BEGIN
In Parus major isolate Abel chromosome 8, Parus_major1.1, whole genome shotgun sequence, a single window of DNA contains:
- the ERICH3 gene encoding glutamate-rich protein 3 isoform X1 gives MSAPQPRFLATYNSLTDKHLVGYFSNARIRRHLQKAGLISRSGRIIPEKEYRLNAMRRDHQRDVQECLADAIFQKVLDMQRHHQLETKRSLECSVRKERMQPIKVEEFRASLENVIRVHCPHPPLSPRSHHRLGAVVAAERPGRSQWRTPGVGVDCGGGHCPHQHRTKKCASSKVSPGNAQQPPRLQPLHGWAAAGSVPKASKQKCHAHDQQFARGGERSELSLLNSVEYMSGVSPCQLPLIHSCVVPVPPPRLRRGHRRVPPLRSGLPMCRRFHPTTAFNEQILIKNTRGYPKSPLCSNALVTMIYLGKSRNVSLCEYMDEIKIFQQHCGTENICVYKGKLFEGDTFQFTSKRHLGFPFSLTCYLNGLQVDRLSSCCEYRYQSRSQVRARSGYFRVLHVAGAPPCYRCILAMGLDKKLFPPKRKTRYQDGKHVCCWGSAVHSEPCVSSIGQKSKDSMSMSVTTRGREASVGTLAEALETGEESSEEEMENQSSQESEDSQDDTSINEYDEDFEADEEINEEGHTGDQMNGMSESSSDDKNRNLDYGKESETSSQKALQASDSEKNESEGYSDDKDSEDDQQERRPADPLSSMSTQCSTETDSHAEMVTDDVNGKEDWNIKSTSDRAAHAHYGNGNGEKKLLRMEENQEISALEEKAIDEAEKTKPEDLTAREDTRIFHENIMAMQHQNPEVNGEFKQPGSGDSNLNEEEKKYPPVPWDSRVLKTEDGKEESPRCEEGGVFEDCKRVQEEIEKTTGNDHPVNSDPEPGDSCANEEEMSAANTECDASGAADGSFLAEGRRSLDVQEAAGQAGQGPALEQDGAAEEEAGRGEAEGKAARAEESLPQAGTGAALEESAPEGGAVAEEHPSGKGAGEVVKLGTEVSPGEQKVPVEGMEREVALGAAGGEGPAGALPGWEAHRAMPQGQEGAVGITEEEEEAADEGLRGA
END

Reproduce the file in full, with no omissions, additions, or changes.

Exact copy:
In Parus major isolate Abel chromosome 8, Parus_major1.1, whole genome shotgun sequence, a single window of DNA contains:
- the ERICH3 gene encoding glutamate-rich protein 3 isoform X1 gives MSAPQPRFLATYNSLTDKHLVGYFSNARIRRHLQKAGLISRSGRIIPEKEYRLNAMRRDHQRDVQECLADAIFQKVLDMQRHHQLETKRSLECSVRKERMQPIKVEEFRASLENVIRVHCPHPPLSPRSHHRLGAVVAAERPGRSQWRTPGVGVDCGGGHCPHQHRTKKCASSKVSPGNAQQPPRLQPLHGWAAAGSVPKASKQKCHAHDQQFARGGERSELSLLNSVEYMSGVSPCQLPLIHSCVVPVPPPRLRRGHRRVPPLRSGLPMCRRFHPTTAFNEQILIKNTRGYPKSPLCSNALVTMIYLGKSRNVSLCEYMDEIKIFQQHCGTENICVYKGKLFEGDTFQFTSKRHLGFPFSLTCYLNGLQVDRLSSCCEYRYQSRSQVRARSGYFRVLHVAGAPPCYRCILAMGLDKKLFPPKRKTRYQDGKHVCCWGSAVHSEPCVSSIGQKSKDSMSMSVTTRGREASVGTLAEALETGEESSEEEMENQSSQESEDSQDDTSINEYDEDFEADEEINEEGHTGDQMNGMSESSSDDKNRNLDYGKESETSSQKALQASDSEKNESEGYSDDKDSEDDQQERRPADPLSSMSTQCSTETDSHAEMVTDDVNGKEDWNIKSTSDRAAHAHYGNGNGEKKLLRMEENQEISALEEKAIDEAEKTKPEDLTAREDTRIFHENIMAMQHQNPEVNGEFKQPGSGDSNLNEEEKKYPPVPWDSRVLKTEDGKEESPRCEEGGVFEDCKRVQEEIEKTTGNDHPVNSDPEPGDSCANEEEMSAANTECDASGAADGSFLAEGRRSLDVQEAAGQAGQGPALEQDGAAEEEAGRGEAEGKAARAEESLPQAGTGAALEESAPEGGAVAEEHPSGKGAGEVVKLGTEVSPGEQKVPVEGMEREVALGAAGGEGPAGALPGWEAHRAMPQGQEGAVGITEEEEEAADEGLRGA